Muness Castle

Muness Castle is Britain’s most northerly castle, tucked away on the island of Unst, on Shetland’s final frontier. Shetland is not known for its castles but, along with Scalloway, Muness represents the popular style of building tower houses in Scotland.

Muness Castle was built by Laurence Bruce of Cultmalindie (Perthshire), an uncle to the infamous villain, Earl Patrick Stewart, who built the Scalloway Castle at around the same time.

Laurence was appointed tax collector (or Sheriff) in Shetland around 1571 and went on to build his grand castle in Unst. The inscription above the door reads:

Listen you to know this building
Who began
Laurence Bruce he was
That worthy man
Who earnestly his heirs and offspring prays
To help and not to hurt this work always.

Perhaps not an accurate description of Laurence, for many Shetlanders, the tax collector was a much-feared and equally hated man – an oppressor. Bruce was investigated by the Privy Council for oppressing the people, however, there are some stories that paint in a more favourable light.

Muness is arguably far grander, or at least more comfortable, than Scalloway although Laurence never got to see it completed before his death in 1617. Despite Laurence wishing that the castle would represent his great legacy, it was attacked and razed by privateers in 1627, a mere 29 years after it was started.

It also faced attack from Patrick too who, in a great rage, sacked his house at Sumburgh before heading north to Unst to ransack Muness Castle, belonging to his uncle. Perhaps his mood lifted on the long journey north but, whatever the reason, a shot was never fired and Patrick returned to Scalloway peacefully.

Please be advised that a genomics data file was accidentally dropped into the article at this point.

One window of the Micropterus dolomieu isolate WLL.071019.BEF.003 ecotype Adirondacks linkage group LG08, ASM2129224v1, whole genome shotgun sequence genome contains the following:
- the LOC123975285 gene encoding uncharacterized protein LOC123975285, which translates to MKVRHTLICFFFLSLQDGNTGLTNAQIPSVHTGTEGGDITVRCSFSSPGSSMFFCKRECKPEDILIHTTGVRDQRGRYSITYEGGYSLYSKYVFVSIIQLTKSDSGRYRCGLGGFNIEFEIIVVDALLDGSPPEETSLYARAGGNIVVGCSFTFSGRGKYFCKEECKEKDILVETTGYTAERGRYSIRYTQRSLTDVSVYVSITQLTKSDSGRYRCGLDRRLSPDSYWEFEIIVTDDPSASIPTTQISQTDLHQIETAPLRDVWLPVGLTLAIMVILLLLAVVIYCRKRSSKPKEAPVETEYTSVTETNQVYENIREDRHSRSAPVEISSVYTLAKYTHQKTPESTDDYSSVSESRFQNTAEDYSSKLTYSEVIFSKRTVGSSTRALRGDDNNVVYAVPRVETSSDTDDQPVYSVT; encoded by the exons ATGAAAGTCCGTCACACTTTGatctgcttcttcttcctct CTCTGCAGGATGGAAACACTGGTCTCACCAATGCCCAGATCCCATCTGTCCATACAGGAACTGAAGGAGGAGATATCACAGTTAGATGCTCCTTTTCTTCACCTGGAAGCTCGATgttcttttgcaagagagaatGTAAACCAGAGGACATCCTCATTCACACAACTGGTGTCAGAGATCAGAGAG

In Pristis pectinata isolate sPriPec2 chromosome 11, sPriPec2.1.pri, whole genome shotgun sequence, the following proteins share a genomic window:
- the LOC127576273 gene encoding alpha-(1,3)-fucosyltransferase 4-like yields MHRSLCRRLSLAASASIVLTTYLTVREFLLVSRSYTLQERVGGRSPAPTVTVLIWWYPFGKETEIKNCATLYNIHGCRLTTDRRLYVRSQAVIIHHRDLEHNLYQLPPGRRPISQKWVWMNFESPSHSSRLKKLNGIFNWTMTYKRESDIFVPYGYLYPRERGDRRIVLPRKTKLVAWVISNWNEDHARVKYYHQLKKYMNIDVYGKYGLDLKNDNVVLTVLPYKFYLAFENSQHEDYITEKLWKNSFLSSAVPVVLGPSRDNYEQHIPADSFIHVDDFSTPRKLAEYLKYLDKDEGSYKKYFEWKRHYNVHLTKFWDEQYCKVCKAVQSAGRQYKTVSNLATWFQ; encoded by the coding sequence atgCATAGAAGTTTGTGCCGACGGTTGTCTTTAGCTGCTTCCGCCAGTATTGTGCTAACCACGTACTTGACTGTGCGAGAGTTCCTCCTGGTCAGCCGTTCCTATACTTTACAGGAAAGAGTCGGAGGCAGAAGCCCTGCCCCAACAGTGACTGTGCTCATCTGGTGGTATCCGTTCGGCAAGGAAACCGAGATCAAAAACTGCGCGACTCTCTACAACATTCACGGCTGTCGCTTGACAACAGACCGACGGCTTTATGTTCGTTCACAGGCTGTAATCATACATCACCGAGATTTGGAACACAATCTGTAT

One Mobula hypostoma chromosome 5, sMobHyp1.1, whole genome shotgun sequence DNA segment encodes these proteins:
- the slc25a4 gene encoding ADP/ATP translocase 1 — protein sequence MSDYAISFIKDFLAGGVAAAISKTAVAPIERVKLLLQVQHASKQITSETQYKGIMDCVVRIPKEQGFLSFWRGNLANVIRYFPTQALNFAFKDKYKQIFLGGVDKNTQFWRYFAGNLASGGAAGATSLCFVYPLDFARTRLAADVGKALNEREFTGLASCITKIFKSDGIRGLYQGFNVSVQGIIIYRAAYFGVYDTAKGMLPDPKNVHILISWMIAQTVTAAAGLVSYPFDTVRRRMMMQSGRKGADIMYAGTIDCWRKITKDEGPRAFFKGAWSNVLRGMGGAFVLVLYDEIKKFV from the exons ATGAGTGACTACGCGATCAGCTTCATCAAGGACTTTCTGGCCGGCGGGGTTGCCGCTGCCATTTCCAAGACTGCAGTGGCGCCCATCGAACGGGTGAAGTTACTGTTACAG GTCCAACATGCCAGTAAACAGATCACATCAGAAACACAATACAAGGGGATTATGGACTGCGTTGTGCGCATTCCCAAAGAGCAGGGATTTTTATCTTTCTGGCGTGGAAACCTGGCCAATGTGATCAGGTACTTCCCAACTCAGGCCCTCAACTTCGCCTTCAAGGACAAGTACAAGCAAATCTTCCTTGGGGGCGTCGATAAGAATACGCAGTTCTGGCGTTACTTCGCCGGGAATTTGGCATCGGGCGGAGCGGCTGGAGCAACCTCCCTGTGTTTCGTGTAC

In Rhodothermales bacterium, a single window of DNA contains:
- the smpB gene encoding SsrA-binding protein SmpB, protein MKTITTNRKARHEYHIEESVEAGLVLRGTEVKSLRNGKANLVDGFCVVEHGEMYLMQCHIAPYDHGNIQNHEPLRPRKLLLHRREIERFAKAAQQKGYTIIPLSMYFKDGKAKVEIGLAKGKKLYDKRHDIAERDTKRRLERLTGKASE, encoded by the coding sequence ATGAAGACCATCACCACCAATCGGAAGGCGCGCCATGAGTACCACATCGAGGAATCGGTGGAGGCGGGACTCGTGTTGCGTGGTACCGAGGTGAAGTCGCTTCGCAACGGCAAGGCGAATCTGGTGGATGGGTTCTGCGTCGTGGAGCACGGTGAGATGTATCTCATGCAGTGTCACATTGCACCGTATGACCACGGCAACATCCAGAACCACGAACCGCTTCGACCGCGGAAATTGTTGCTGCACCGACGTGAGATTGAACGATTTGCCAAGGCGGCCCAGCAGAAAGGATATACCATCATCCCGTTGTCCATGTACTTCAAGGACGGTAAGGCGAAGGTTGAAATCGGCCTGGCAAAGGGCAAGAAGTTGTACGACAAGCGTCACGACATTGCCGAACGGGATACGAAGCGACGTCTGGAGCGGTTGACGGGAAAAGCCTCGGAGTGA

Both Scalloway and Muness were designed by architect Andrew Crawford, who is buried in the Tingwall graveyard, just a few miles from Scalloway. Crawford was clearly an incredibly skilled architect and there are no other comparable buildings like these in Shetland. Stylistically they draw their inspiration from the Scottish tower houses of this period and both castles would have been an impressive and dominating sight on the skyline.

Both Scalloway and Muness now stand as roofless ruins, representing a period of tyrannical and cruel rule in Shetland. It is little wonder that there was no real effort to save either of these grand buildings from falling into rack and ruin. For those who had endured the suffering under the Stewart Earls, this was a time to be forgotten, not enshrined.

Today Muness is cared for and managed by Historic Scotland and visitors can go inside, free of charge.

Written by Laurie Goodlad

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